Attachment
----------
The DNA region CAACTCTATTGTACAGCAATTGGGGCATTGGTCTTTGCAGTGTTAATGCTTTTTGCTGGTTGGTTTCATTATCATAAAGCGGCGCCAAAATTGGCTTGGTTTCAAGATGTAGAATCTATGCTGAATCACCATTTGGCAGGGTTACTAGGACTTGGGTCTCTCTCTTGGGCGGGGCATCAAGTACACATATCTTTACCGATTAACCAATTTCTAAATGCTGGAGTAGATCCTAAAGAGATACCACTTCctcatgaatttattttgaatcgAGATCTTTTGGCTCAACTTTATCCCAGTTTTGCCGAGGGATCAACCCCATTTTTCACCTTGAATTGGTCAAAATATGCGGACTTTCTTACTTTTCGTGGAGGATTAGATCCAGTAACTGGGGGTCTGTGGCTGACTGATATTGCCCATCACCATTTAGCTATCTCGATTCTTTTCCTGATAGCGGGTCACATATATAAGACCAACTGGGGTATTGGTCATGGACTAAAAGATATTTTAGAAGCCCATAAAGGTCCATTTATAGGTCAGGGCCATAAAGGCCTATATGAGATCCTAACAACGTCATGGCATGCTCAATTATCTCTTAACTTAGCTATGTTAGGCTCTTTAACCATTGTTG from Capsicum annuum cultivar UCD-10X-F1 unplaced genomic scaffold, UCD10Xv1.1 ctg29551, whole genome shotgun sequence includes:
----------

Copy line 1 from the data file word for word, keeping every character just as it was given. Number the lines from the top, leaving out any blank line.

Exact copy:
The DNA region CAACTCTATTGTACAGCAATTGGGGCATTGGTCTTTGCAGTGTTAATGCTTTTTGCTGGTTGGTTTCATTATCATAAAGCGGCGCCAAAATTGGCTTGGTTTCAAGATGTAGAATCTATGCTGAATCACCATTTGGCAGGGTTACTAGGACTTGGGTCTCTCTCTTGGGCGGGGCATCAAGTACACATATCTTTACCGATTAACCAATTTCTAAATGCTGGAGTAGATCCTAAAGAGATACCACTTCctcatgaatttattttgaatcgAGATCTTTTGGCTCAACTTTATCCCAGTTTTGCCGAGGGATCAACCCCATTTTTCACCTTGAATTGGTCAAAATATGCGGACTTTCTTACTTTTCGTGGAGGATTAGATCCAGTAACTGGGGGTCTGTGGCTGACTGATATTGCCCATCACCATTTAGCTATCTCGATTCTTTTCCTGATAGCGGGTCACATATATAAGACCAACTGGGGTATTGGTCATGGACTAAAAGATATTTTAGAAGCCCATAAAGGTCCATTTATAGGTCAGGGCCATAAAGGCCTATATGAGATCCTAACAACGTCATGGCATGCTCAATTATCTCTTAACTTAGCTATGTTAGGCTCTTTAACCATTGTTG from Capsicum annuum cultivar UCD-10X-F1 unplaced genomic scaffold, UCD10Xv1.1 ctg29551, whole genome shotgun sequence includes: